With only seconds remaining and England under the pressure of another German attack, the ball broke to Moore on the edge of his own penalty area. His teammates shouted at Moore to get rid of the ball quickly, but he calmly picked out the feet of Hurst 40 yards upfield. Hurst took the ball on and, although his intention was to kick it into the stands and waste time, his shot found the inside corner of the net, completing a hat-trick which remains unique. There was no time to restart.

Of many timeless images from that day, one is of Moore gallantly wiping his hands clean of mud and sweat on the velvet platform where the Jules Rimet Trophy rested before shaking the hand of Her Majesty Queen Elizabeth II as she presented him with the World Cup.

A champion, an icon

Moore became a national icon as a consequence of England's success. He was awarded the coveted BBC Sports Personality of the Year title at the end of 1966, the first soccer player to do so, and remaining the only one for the next 24 years. He was also decorated with the Order of the British Empire in the Queen's New Year Honors List.

Moore's image and popularity allowed him to start a number of business ventures, including a sports shop next to West Ham's stadium at Upton Park, and he also appeared with his wife Tina, along with his former West Ham teammate Martin Peters and his wife Kathy, in a television advertisement for the pub industry, urging people to "Look in at the local."

He continued to play for West Ham and England, earning his 50th cap in a 5-1 win over Wales at the end of 1966 in a Home International game which also doubled up as a qualifier for the 1968 European Championships. England ultimately reached the semi-finals (the tournament was just a four-team event back then) where they played Yugoslavia in Florence and lost 1-0. England, as champions, did not have to qualify for the next World Cup, and Moore remained the first name on Ramsey's team sheet, winning his 78th cap prior to the team's flight to South America for a short period of altitude-acclimatization, before going on to the finals in Mexico.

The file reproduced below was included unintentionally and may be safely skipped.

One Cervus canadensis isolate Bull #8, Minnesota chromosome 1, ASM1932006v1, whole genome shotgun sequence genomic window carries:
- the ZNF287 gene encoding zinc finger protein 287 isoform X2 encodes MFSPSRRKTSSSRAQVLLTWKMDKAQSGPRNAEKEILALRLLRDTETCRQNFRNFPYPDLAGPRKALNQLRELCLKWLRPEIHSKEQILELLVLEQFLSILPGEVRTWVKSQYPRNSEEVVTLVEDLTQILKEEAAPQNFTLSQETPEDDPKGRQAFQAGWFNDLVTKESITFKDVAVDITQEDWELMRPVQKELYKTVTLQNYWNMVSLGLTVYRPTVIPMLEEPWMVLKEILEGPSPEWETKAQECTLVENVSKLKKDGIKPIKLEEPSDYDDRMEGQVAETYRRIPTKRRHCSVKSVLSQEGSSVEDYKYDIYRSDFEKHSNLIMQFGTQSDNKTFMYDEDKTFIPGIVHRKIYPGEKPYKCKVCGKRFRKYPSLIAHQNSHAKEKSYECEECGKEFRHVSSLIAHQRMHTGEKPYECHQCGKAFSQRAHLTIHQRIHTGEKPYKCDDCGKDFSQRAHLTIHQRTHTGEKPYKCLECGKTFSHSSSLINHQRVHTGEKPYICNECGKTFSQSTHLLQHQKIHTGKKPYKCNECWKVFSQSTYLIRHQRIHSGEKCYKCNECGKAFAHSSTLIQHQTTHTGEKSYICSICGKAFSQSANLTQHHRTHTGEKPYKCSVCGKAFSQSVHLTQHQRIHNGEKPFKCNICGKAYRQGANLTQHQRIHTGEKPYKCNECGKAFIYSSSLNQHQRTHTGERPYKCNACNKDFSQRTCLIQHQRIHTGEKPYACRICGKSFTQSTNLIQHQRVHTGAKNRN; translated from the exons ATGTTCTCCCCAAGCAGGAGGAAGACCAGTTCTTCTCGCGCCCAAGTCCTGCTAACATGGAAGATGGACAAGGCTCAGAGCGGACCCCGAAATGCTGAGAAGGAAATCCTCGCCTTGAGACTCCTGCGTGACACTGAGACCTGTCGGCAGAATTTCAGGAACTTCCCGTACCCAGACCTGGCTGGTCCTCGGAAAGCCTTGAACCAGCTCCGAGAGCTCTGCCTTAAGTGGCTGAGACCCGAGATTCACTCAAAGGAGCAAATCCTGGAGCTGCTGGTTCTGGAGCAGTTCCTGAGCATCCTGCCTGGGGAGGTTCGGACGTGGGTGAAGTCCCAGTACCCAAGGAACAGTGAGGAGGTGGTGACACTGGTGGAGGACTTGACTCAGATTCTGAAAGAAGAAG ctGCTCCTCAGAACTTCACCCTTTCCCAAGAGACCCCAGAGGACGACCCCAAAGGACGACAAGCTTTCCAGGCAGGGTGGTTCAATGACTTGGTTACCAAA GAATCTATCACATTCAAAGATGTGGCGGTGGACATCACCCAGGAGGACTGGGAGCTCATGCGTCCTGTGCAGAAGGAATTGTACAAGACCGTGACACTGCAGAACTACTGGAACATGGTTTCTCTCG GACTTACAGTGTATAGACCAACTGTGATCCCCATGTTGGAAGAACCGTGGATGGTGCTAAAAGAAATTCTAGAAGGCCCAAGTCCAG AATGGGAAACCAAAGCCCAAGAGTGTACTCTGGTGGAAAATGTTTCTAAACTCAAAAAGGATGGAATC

Moore was again named as captain for the 1970 World Cup but there was heavy disruption to preparations when an attempt was made to implicate Moore in the theft of a bracelet from a jeweler in Bogotá, Colombia, where England was involved in a warm-up game. A shop assistant, called Clara Padilla, in the Hotel Tequendama, had claimed that Moore had removed the bracelet from the hotel shop without paying for it. There was no doubt that Moore was in the shop—he had gone in with Bobby Charlton to look for a gift for Charlton's wife, Norma—but the accusation was fictional. Moore volunteered to be searched. At the time, he was wearing a running suit with no pockets.

Nevertheless, Moore was arrested for the alleged theft—which made headlines the world over—and then released, and traveled with the England team to play another match against Ecuador in Quito. He played, winning his 80th cap, and England were 2-0 victors, but when the team plane stopped back in Colombia on the return to Mexico, Moore was detained and placed under four days of house arrest. Diplomatic pressure, plus the obvious weakness of the evidence, eventually saw the case dropped entirely, and an exonerated Moore returned to Mexico to rejoin the team and prepare for the World Cup. However, there is a wrinkle to this story. Moore's biographer Jeff Powell writes that Moore later confided that: "Perhaps one of the younger lads with the squad did something foolish, a prank with unfortunate consequences." [2]

Moore shrugged off the stress to play a leading role in England's progress through their group. In the second game against favorites Brazil, there was a defining moment for Moore when he tackled the great Jairzinho with such precision that many cite it as a tackle which no-one will ever better. It continues to be shown frequently on television. Brazil still won the game, but England also progressed through the group. Moore swapped shirts with Pelé after the game. "The shirt he wore against me in that 1970 match is my prized possession," Pelé said.[3] Defeat after extra time against West Germany saw England bow out in the last eight, and it would be 12 years before England would return the World Cup finals again.